History of the Plains Indians
These agreements had many complications. Most significantly many of the native peoples didn’t completely understand the document that they were signing or the conditions within it; furthermore, the treaties did not consider the cultural practices of the Native Americans. In addition to this, the government departments accountable for administering these policies were plagued with poor management and corruption. In fact many treaty provisions were never implemented.
The U.S. government almost never held up their side of the accords even when the Native Americans moved quietly to their reservations. Unethical bureau agents repeatedly sold the supplies that were intended for the Indians on reservations to non-Indians. Additionally, as settlers needed more land in the West, the federal government constantly cut the size of Indian reservations. By this time, many of the Native American peoples were unhappy with the treaties and angered by settlers’ endless appetite for land.
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Angered by the government’s dishonorable and unfair policies, some Native American tribes, including bands of Cheyennes, Arapahos, Comanches and Sioux, fought back. As they struggled to maintain their lands and their tribes’ survival, more than one thousand skirmishes and battles broke out in the West between 1861 and 1891. In an effort to make Native Americans onto the reservations and to end the violence, the U.S. government reacted to these conflicts with significant military operations. Obviously the U.S. government’s Indian regulations were in need an adjustment.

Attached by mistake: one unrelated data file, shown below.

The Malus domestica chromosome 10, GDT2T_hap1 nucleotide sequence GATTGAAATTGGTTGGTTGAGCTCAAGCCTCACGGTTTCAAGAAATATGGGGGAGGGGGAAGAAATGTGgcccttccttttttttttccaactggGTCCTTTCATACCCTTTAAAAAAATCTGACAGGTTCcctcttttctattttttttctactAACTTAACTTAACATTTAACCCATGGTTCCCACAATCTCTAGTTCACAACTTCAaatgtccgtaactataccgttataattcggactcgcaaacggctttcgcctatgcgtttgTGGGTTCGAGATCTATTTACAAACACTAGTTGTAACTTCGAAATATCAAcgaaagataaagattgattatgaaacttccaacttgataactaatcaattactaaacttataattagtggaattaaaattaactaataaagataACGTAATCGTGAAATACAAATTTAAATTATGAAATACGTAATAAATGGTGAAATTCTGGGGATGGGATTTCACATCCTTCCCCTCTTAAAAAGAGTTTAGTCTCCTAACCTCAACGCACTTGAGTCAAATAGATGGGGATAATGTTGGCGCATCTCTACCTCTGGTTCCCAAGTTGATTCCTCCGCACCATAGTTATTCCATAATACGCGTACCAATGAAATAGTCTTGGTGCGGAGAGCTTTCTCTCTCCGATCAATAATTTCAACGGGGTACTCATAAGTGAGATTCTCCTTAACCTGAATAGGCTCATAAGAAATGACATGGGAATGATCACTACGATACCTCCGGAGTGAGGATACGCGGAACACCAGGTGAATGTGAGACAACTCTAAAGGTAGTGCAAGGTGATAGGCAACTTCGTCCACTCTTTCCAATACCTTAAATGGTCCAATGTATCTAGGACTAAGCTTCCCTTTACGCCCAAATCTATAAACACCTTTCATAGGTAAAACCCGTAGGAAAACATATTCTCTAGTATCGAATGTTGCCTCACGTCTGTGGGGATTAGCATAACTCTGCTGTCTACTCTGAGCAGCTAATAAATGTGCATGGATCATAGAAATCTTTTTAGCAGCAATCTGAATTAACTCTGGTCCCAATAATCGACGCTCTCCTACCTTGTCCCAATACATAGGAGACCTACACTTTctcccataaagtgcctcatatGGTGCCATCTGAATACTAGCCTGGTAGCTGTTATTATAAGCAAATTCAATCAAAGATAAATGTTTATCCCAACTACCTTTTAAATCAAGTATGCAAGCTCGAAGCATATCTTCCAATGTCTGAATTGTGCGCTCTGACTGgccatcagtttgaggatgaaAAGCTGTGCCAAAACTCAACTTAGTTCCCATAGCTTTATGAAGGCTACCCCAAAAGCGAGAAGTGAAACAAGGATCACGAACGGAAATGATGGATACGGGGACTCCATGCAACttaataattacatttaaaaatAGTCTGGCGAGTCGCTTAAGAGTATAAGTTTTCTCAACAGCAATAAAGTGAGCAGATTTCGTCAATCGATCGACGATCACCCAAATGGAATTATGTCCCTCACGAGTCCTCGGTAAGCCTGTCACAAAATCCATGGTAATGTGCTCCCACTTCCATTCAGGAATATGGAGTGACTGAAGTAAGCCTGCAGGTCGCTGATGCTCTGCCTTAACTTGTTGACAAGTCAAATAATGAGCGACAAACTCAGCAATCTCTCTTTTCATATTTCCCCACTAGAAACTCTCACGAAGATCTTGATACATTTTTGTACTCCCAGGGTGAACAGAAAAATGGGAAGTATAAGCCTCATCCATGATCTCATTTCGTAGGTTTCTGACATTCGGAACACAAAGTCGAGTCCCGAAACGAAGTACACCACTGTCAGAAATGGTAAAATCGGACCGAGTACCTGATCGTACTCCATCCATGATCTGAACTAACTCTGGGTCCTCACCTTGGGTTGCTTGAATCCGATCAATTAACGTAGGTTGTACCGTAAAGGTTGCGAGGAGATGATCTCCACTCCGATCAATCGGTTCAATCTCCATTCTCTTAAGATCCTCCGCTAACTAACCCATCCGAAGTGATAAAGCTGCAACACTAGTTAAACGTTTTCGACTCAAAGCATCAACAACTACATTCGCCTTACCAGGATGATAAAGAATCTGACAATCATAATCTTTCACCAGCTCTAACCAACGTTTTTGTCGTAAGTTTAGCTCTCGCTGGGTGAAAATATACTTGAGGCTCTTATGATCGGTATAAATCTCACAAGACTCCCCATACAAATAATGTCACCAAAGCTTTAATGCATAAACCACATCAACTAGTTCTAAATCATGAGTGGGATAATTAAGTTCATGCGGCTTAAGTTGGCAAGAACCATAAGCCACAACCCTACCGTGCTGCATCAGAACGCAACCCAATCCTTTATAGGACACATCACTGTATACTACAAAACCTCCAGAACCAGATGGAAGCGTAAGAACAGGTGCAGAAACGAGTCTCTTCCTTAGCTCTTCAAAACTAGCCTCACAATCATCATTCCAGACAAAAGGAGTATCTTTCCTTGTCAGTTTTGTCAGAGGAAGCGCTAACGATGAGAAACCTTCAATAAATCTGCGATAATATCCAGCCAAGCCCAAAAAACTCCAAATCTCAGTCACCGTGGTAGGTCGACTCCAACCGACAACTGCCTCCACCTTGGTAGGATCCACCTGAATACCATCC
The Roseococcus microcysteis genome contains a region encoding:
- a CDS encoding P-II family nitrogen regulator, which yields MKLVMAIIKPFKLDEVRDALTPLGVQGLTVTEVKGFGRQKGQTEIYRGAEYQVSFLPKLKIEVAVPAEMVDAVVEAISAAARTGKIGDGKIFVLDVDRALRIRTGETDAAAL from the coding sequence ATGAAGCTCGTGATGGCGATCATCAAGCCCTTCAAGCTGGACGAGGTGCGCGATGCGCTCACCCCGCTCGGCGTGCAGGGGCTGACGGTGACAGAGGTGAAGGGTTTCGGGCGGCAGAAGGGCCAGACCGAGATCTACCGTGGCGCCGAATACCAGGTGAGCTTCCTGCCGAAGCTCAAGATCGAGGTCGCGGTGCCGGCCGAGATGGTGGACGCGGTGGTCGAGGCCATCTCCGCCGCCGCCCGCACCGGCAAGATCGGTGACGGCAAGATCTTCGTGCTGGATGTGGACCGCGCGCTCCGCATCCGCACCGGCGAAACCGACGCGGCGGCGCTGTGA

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Native American policy shifted considerably after the Civil War. Reformers believed that the scheme of driving Native Americans on to reservations was far too harsh even while industrialists, who were concerned about their land and resources, viewed assimilation, the cultural absorption of the American Indians into “white America” to be the singular long-term means of ensuring Native American survival. In 1871 the government enacted a critical law proclaiming that the United States would not treat Native American tribes as independent nations.
This law signaled a significant shift in the government’s working relationship with the native peoples – Congress now viewed the Native Americans, not as nations outside of its jurisdiction, but as wards of the government. By making Native Americans wards of the U.S. government, Congress believed that it would be better to make the policy of assimilation a broadly acknowledged part of the cultural mainstream of America.